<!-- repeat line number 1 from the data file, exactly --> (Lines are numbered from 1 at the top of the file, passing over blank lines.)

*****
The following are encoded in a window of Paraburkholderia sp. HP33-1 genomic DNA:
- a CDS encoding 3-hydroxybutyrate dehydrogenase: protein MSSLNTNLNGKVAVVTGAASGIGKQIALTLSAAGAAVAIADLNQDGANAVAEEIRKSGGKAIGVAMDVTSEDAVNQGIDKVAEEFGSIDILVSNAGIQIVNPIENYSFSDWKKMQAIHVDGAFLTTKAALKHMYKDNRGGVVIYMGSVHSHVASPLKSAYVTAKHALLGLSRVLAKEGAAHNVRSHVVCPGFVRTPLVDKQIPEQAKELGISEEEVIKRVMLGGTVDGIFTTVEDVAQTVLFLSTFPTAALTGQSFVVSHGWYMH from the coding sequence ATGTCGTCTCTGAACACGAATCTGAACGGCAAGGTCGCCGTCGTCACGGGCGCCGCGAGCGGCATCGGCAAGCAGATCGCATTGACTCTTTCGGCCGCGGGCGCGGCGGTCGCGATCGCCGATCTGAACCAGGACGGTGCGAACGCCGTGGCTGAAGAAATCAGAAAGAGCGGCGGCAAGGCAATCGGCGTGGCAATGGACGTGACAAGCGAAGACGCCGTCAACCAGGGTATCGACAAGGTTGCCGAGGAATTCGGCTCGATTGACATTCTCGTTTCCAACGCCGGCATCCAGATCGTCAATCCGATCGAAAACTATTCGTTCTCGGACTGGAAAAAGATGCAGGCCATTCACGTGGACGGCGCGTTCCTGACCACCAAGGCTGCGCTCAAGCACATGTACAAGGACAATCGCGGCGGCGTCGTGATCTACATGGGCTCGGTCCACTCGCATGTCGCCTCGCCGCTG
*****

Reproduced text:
The following are encoded in a window of Paraburkholderia sp. HP33-1 genomic DNA: